All of this burrowing and surviving takes a lot of energy! At the end of winter, bees have depleted their food sources and stored energy. They emerge after a long winter’s sleep in need of a good meal! Trees and shrubs that bloom early in spring before perennials begin to flower give a boost to bees, supplying them with much-needed pollen and nectar.
Here are three native trees/shrubs that bloom early in spring – perfect examples of why #BeesLoveTrees
Red maple (Acer rubrum)
Our native red maple is one of the first trees to produce flowers in early spring. With ample amounts of nectar and pollen, this early bloomer provides much-needed nutrition which helps stimulate brood rearing and colony building. This is especially true for native bumble bees. Due to their larger body size and amount of hair, bumble bees are able to fly in colder temperatures and even in the rain and are therefore among the first bees to emerge and take advantage of early food sources like the red maple.
Flowers appear very early spring before the leaves emerge.
As its name implies, the red maple’s emerging new growth leaves, leafstalks, twigs, flowers and fruit are tinged with red.
The leaves are green all summer, but turn a brilliant red to yellow in the fall making this tree a beautiful addition to any yard.
Tip: The Crimson King Norway maple is often mistakenly referred to as red maple because its leaves are a dark red/burgundy colour all summer. Norway maples are invasive species. Their shallow, dense roots and heavy shade prevent most other plants (including grass) from growing beneath them. Avoid making the mistake of asking for a “red maple” at a nursery as you will likely get a Norway Maple Crimson King. Use the Latin name instead – Acer rubrum!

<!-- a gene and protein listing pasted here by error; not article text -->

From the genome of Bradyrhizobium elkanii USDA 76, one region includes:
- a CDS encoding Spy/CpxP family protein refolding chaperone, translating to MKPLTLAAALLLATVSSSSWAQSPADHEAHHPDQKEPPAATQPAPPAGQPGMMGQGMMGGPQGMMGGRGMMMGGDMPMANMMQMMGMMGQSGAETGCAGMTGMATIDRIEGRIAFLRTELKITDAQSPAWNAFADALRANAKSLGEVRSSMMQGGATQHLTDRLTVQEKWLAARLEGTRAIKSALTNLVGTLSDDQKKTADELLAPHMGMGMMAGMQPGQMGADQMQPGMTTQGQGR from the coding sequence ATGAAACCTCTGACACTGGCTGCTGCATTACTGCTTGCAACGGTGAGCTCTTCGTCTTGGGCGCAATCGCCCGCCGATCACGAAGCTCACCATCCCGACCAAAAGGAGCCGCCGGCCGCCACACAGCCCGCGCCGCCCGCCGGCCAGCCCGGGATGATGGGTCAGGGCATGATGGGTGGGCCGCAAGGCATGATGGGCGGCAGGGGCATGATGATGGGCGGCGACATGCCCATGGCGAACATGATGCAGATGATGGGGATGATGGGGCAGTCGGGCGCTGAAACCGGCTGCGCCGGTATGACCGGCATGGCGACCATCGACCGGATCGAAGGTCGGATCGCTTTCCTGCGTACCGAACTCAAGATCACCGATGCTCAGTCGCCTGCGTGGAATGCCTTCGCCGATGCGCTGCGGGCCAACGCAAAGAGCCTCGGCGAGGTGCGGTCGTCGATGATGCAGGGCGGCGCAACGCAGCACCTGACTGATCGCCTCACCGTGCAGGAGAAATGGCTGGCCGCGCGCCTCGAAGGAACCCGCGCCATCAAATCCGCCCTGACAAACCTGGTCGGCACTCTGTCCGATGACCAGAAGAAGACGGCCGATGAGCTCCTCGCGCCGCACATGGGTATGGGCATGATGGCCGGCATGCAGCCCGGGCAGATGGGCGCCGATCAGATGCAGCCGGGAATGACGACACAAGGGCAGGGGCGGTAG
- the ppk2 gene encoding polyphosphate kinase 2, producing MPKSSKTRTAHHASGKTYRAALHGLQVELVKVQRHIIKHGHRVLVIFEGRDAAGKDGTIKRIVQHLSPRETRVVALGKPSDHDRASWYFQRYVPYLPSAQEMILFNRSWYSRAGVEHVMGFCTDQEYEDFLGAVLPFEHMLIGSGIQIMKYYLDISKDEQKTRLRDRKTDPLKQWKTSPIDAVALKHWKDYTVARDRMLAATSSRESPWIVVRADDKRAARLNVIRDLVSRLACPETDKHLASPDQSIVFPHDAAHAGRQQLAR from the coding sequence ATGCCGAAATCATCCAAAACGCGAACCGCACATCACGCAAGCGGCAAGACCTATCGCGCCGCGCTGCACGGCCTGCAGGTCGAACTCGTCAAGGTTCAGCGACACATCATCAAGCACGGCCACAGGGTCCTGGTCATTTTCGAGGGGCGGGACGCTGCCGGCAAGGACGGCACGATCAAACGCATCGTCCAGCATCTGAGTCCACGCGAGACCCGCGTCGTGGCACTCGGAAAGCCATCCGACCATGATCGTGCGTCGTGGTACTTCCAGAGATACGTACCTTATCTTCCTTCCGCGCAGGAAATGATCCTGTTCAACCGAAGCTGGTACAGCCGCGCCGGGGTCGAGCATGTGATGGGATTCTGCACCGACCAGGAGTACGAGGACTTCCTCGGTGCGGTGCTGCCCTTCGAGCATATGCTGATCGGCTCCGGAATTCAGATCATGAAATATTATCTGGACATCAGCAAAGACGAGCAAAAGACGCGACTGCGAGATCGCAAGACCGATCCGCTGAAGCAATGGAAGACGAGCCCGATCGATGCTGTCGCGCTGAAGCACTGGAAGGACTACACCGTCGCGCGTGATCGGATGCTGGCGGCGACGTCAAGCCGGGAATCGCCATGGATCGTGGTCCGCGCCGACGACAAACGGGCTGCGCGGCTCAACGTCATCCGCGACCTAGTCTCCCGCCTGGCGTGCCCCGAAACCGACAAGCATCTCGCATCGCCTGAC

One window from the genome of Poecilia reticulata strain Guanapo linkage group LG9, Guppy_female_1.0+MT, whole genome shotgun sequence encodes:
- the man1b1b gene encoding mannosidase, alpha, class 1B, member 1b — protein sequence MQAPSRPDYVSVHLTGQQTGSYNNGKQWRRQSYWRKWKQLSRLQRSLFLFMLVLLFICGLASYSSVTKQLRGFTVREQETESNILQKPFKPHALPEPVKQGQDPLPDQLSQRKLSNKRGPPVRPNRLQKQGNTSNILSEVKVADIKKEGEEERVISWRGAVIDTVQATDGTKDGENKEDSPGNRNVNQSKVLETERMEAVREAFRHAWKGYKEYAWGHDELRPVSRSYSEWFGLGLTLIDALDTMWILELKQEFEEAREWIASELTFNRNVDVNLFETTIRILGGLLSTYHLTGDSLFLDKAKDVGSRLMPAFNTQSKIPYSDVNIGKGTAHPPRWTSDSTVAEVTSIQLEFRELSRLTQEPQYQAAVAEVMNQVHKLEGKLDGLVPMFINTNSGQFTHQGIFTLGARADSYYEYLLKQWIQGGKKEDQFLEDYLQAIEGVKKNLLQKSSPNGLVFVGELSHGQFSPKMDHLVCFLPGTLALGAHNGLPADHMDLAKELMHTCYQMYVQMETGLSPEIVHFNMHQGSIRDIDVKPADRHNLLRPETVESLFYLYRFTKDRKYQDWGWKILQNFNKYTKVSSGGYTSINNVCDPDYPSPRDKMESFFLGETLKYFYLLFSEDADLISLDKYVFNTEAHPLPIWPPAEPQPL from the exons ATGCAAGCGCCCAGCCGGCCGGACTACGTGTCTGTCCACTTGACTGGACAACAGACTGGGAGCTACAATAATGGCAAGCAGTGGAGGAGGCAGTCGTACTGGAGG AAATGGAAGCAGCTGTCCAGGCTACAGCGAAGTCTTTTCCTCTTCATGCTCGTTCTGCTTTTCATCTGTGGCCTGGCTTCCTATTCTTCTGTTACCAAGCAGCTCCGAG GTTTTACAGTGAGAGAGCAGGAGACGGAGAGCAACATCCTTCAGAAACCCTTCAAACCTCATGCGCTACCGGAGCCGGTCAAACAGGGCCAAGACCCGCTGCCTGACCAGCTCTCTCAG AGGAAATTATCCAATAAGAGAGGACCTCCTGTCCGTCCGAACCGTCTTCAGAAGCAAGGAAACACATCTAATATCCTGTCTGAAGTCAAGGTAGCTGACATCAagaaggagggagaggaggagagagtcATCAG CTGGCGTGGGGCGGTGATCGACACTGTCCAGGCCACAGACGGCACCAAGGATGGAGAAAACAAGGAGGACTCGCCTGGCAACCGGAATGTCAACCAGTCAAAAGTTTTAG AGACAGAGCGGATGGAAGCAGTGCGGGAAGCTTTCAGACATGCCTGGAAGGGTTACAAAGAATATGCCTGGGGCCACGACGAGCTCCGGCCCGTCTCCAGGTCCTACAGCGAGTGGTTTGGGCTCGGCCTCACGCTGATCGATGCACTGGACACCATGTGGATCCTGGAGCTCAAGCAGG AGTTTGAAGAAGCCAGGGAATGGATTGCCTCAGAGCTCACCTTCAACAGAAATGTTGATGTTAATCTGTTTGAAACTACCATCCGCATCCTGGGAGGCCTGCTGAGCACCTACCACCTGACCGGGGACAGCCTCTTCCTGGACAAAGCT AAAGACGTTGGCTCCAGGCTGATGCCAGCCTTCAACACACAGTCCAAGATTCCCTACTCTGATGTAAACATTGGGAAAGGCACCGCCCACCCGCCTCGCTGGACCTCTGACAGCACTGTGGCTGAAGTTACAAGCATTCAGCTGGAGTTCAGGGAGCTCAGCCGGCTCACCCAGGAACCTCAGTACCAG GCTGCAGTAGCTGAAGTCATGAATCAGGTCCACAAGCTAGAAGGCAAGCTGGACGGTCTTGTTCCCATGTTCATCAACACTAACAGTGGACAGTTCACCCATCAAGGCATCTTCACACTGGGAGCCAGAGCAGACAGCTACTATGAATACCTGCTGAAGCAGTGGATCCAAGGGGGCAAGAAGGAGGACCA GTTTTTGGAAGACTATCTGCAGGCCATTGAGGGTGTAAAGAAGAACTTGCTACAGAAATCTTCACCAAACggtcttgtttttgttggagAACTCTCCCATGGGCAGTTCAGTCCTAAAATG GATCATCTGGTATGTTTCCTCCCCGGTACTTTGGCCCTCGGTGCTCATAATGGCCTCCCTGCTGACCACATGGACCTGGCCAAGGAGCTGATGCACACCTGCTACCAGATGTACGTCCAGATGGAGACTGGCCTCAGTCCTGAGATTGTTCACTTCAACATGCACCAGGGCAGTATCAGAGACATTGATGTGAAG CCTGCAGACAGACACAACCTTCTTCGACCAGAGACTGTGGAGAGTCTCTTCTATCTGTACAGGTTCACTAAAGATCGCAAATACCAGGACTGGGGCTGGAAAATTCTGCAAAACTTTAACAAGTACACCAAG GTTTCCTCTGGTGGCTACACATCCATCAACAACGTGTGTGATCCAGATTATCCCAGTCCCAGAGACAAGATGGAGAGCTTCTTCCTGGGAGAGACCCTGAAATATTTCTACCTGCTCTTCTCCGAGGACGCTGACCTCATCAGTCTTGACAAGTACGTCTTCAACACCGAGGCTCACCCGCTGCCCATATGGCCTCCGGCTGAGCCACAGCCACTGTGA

Eastern Redbud (Cercis canadensis)
The Eastern redbud is a shrub with stunning pea-like, rose-purple flowers which bloom profusely on bare branches in early spring. Bees are attracted the redbud’s vibrant flower colour against the stark background of bare branches.
It does well in partial shade and prefers a loamy to sandy soil. It has large heart-shaped leaves that provide excellent privacy throughout summer.
Tip: Redbud is a Carolinian species, so in Toronto, it is on the northern edge of its range. Only plant redbud in locations that are sheltered from wind and extreme temperature fluctuations, such as small backyards.
Serviceberry (Amelanchier laevis or Amelanchier canadensis)
A small, delicate tree, the serviceberry signals the beginning of spring. It awakens from sleep when the ground has thawed with showy, mildly fragrant clusters of white flowers.
Flowers give way to small, round edible berries which resemble blueberries in size, colour and taste. They are delicious eaten right from the tree – that is, if you can beat the birds to them! You can also use the berries in jams, jellies, and pies.
Tip: Serviceberries can tolerate a wide range of soil and light conditions. However, they are best planted in partial to full sun as they often develop powdery mildew on their leaves if planted in full shade.
The #BeesLoveTrees campaign is supported by the Ontario Power Generation Regional Biodiversity Program. Since 2018, we continue to educate on native bees, pollinators and other wildlife through the #BackyardBiodiversity campaign, in partnership with the Toronto Wildlife Centre and Ontario Power Generation.
Photos by Brenna Anstett, Erin MacDonald, Jackie Hamilton, and Janet McKay.
Jillaine Yee is LEAF’s Communications and Fundraising Coordinator.
LEAF offers a subsidized Backyard Tree Planting Program for residential and commercial private property. The program is supported by The City of Toronto, The Regional Municipality of York, The City of Richmond Hill, The City of Markham, the Town of Newmarket, the Town of Ajax, Toronto Hydro and Ontario Power Generation. For details on how you can participate, visit http://yourleaf.org.